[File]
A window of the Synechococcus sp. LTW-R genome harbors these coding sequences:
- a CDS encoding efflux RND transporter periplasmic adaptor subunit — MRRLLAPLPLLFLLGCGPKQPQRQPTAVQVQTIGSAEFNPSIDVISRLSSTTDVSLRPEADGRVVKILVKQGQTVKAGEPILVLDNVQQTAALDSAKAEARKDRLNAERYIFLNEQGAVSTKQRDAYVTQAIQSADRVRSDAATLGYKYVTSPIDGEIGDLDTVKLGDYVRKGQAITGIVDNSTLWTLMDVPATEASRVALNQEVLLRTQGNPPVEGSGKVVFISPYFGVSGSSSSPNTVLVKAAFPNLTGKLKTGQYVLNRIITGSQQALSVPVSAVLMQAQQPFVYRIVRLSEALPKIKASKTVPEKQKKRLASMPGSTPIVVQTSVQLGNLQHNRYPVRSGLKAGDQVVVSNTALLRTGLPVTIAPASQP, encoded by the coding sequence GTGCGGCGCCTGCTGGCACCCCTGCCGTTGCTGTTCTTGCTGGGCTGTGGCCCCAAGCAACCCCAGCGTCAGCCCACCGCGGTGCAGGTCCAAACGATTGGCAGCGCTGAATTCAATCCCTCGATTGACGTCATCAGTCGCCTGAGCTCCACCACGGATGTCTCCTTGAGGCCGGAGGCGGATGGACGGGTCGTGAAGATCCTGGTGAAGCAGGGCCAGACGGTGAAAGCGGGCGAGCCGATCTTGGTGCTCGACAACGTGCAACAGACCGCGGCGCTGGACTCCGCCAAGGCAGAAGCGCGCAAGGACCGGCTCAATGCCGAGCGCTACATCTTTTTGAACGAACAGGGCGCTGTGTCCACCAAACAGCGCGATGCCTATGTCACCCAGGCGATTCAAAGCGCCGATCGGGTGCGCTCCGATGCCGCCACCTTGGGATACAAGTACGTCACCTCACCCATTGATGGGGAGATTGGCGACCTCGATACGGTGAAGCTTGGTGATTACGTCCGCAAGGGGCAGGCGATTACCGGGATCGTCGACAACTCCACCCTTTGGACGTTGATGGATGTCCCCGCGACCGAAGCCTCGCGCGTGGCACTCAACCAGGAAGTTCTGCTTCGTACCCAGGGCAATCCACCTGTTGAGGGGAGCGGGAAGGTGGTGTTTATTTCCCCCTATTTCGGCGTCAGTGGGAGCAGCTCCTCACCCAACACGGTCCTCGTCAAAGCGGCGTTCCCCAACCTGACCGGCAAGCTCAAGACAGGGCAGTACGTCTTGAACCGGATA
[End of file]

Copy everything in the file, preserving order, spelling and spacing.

A window of the Synechococcus sp. LTW-R genome harbors these coding sequences:
- a CDS encoding efflux RND transporter periplasmic adaptor subunit — MRRLLAPLPLLFLLGCGPKQPQRQPTAVQVQTIGSAEFNPSIDVISRLSSTTDVSLRPEADGRVVKILVKQGQTVKAGEPILVLDNVQQTAALDSAKAEARKDRLNAERYIFLNEQGAVSTKQRDAYVTQAIQSADRVRSDAATLGYKYVTSPIDGEIGDLDTVKLGDYVRKGQAITGIVDNSTLWTLMDVPATEASRVALNQEVLLRTQGNPPVEGSGKVVFISPYFGVSGSSSSPNTVLVKAAFPNLTGKLKTGQYVLNRIITGSQQALSVPVSAVLMQAQQPFVYRIVRLSEALPKIKASKTVPEKQKKRLASMPGSTPIVVQTSVQLGNLQHNRYPVRSGLKAGDQVVVSNTALLRTGLPVTIAPASQP, encoded by the coding sequence GTGCGGCGCCTGCTGGCACCCCTGCCGTTGCTGTTCTTGCTGGGCTGTGGCCCCAAGCAACCCCAGCGTCAGCCCACCGCGGTGCAGGTCCAAACGATTGGCAGCGCTGAATTCAATCCCTCGATTGACGTCATCAGTCGCCTGAGCTCCACCACGGATGTCTCCTTGAGGCCGGAGGCGGATGGACGGGTCGTGAAGATCCTGGTGAAGCAGGGCCAGACGGTGAAAGCGGGCGAGCCGATCTTGGTGCTCGACAACGTGCAACAGACCGCGGCGCTGGACTCCGCCAAGGCAGAAGCGCGCAAGGACCGGCTCAATGCCGAGCGCTACATCTTTTTGAACGAACAGGGCGCTGTGTCCACCAAACAGCGCGATGCCTATGTCACCCAGGCGATTCAAAGCGCCGATCGGGTGCGCTCCGATGCCGCCACCTTGGGATACAAGTACGTCACCTCACCCATTGATGGGGAGATTGGCGACCTCGATACGGTGAAGCTTGGTGATTACGTCCGCAAGGGGCAGGCGATTACCGGGATCGTCGACAACTCCACCCTTTGGACGTTGATGGATGTCCCCGCGACCGAAGCCTCGCGCGTGGCACTCAACCAGGAAGTTCTGCTTCGTACCCAGGGCAATCCACCTGTTGAGGGGAGCGGGAAGGTGGTGTTTATTTCCCCCTATTTCGGCGTCAGTGGGAGCAGCTCCTCACCCAACACGGTCCTCGTCAAAGCGGCGTTCCCCAACCTGACCGGCAAGCTCAAGACAGGGCAGTACGTCTTGAACCGGATA